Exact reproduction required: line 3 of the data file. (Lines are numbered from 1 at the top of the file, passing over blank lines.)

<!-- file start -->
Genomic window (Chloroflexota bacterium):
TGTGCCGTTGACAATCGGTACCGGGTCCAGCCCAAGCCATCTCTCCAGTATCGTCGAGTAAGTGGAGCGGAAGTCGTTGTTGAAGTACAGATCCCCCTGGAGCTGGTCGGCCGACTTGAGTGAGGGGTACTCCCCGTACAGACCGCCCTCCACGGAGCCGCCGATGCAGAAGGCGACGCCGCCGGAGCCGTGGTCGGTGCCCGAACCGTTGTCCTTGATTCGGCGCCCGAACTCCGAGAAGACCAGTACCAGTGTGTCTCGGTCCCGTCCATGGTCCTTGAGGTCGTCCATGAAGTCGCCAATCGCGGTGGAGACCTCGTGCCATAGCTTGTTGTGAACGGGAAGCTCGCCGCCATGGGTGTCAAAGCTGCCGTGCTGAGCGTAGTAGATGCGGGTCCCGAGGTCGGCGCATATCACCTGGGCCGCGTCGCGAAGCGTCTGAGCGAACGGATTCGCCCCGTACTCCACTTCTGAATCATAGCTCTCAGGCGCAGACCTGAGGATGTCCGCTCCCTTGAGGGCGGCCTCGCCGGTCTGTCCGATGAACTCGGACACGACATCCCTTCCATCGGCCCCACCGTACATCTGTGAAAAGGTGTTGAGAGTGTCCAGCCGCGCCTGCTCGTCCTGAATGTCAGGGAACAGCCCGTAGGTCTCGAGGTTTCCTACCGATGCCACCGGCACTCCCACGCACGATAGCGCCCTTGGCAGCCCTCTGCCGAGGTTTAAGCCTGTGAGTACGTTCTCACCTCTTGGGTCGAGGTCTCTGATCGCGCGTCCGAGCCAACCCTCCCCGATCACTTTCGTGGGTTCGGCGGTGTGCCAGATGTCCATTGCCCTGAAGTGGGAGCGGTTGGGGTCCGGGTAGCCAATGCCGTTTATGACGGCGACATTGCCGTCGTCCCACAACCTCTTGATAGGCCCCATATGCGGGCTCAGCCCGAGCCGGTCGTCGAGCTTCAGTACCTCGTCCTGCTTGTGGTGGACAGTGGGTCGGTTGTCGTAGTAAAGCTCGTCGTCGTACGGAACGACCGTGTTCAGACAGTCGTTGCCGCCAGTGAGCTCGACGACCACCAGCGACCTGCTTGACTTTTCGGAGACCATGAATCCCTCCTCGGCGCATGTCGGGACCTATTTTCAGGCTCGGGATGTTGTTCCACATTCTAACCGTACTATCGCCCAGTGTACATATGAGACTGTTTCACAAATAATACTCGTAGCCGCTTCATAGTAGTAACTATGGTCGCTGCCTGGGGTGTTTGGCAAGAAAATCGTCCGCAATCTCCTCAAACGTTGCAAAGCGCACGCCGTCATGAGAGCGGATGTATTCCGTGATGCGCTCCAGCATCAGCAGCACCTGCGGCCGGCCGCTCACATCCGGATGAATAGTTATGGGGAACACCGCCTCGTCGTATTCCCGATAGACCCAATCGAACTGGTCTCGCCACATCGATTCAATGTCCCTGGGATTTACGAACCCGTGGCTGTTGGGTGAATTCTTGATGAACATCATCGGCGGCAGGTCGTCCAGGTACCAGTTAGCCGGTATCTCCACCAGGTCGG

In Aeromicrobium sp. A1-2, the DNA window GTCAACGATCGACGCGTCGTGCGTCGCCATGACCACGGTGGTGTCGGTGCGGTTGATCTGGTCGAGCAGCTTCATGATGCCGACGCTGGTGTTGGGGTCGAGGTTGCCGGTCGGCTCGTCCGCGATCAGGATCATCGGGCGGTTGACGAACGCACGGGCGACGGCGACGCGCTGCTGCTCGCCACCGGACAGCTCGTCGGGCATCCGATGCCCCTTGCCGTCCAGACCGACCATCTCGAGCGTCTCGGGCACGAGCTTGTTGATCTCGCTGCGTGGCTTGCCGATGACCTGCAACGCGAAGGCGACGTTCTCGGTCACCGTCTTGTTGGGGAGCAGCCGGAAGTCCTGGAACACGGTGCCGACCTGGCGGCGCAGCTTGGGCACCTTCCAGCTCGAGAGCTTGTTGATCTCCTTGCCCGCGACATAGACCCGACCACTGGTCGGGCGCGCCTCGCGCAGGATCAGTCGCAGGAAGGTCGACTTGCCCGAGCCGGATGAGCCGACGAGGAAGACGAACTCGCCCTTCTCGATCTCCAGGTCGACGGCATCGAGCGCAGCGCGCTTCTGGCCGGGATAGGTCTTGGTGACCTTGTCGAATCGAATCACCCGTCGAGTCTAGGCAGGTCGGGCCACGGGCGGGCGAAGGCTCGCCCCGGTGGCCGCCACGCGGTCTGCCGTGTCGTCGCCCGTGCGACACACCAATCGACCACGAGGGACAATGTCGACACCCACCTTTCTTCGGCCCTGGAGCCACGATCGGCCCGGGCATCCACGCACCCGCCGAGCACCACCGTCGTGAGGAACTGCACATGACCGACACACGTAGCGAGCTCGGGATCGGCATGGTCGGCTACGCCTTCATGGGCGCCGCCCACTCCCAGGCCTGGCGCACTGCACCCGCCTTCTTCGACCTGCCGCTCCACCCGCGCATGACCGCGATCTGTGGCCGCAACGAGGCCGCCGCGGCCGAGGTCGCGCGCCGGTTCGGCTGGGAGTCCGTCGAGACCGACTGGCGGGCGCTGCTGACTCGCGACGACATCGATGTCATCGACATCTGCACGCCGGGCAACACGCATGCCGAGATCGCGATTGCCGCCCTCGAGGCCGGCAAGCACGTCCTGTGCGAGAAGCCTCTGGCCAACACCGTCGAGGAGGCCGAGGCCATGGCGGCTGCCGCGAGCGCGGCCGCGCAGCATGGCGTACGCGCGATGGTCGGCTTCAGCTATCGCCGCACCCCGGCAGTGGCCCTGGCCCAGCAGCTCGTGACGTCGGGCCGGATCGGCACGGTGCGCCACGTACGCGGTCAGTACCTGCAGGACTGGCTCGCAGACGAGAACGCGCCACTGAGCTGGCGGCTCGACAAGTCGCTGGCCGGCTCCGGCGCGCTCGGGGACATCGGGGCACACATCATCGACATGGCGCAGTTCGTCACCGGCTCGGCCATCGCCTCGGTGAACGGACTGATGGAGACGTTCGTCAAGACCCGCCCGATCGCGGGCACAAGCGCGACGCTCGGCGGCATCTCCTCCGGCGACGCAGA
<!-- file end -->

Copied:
In Aeromicrobium sp. A1-2, the DNA window GTCAACGATCGACGCGTCGTGCGTCGCCATGACCACGGTGGTGTCGGTGCGGTTGATCTGGTCGAGCAGCTTCATGATGCCGACGCTGGTGTTGGGGTCGAGGTTGCCGGTCGGCTCGTCCGCGATCAGGATCATCGGGCGGTTGACGAACGCACGGGCGACGGCGACGCGCTGCTGCTCGCCACCGGACAGCTCGTCGGGCATCCGATGCCCCTTGCCGTCCAGACCGACCATCTCGAGCGTCTCGGGCACGAGCTTGTTGATCTCGCTGCGTGGCTTGCCGATGACCTGCAACGCGAAGGCGACGTTCTCGGTCACCGTCTTGTTGGGGAGCAGCCGGAAGTCCTGGAACACGGTGCCGACCTGGCGGCGCAGCTTGGGCACCTTCCAGCTCGAGAGCTTGTTGATCTCCTTGCCCGCGACATAGACCCGACCACTGGTCGGGCGCGCCTCGCGCAGGATCAGTCGCAGGAAGGTCGACTTGCCCGAGCCGGATGAGCCGACGAGGAAGACGAACTCGCCCTTCTCGATCTCCAGGTCGACGGCATCGAGCGCAGCGCGCTTCTGGCCGGGATAGGTCTTGGTGACCTTGTCGAATCGAATCACCCGTCGAGTCTAGGCAGGTCGGGCCACGGGCGGGCGAAGGCTCGCCCCGGTGGCCGCCACGCGGTCTGCCGTGTCGTCGCCCGTGCGACACACCAATCGACCACGAGGGACAATGTCGACACCCACCTTTCTTCGGCCCTGGAGCCACGATCGGCCCGGGCATCCACGCACCCGCCGAGCACCACCGTCGTGAGGAACTGCACATGACCGACACACGTAGCGAGCTCGGGATCGGCATGGTCGGCTACGCCTTCATGGGCGCCGCCCACTCCCAGGCCTGGCGCACTGCACCCGCCTTCTTCGACCTGCCGCTCCACCCGCGCATGACCGCGATCTGTGGCCGCAACGAGGCCGCCGCGGCCGAGGTCGCGCGCCGGTTCGGCTGGGAGTCCGTCGAGACCGACTGGCGGGCGCTGCTGACTCGCGACGACATCGATGTCATCGACATCTGCACGCCGGGCAACACGCATGCCGAGATCGCGATTGCCGCCCTCGAGGCCGGCAAGCACGTCCTGTGCGAGAAGCCTCTGGCCAACACCGTCGAGGAGGCCGAGGCCATGGCGGCTGCCGCGAGCGCGGCCGCGCAGCATGGCGTACGCGCGATGGTCGGCTTCAGCTATCGCCGCACCCCGGCAGTGGCCCTGGCCCAGCAGCTCGTGACGTCGGGCCGGATCGGCACGGTGCGCCACGTACGCGGTCAGTACCTGCAGGACTGGCTCGCAGACGAGAACGCGCCACTGAGCTGGCGGCTCGACAAGTCGCTGGCCGGCTCCGGCGCGCTCGGGGACATCGGGGCACACATCATCGACATGGCGCAGTTCGTCACCGGCTCGGCCATCGCCTCGGTGAACGGACTGATGGAGACGTTCGTCAAGACCCGCCCGATCGCGGGCACAAGCGCGACGCTCGGCGGCATCTCCTCCGGCGACGCAGA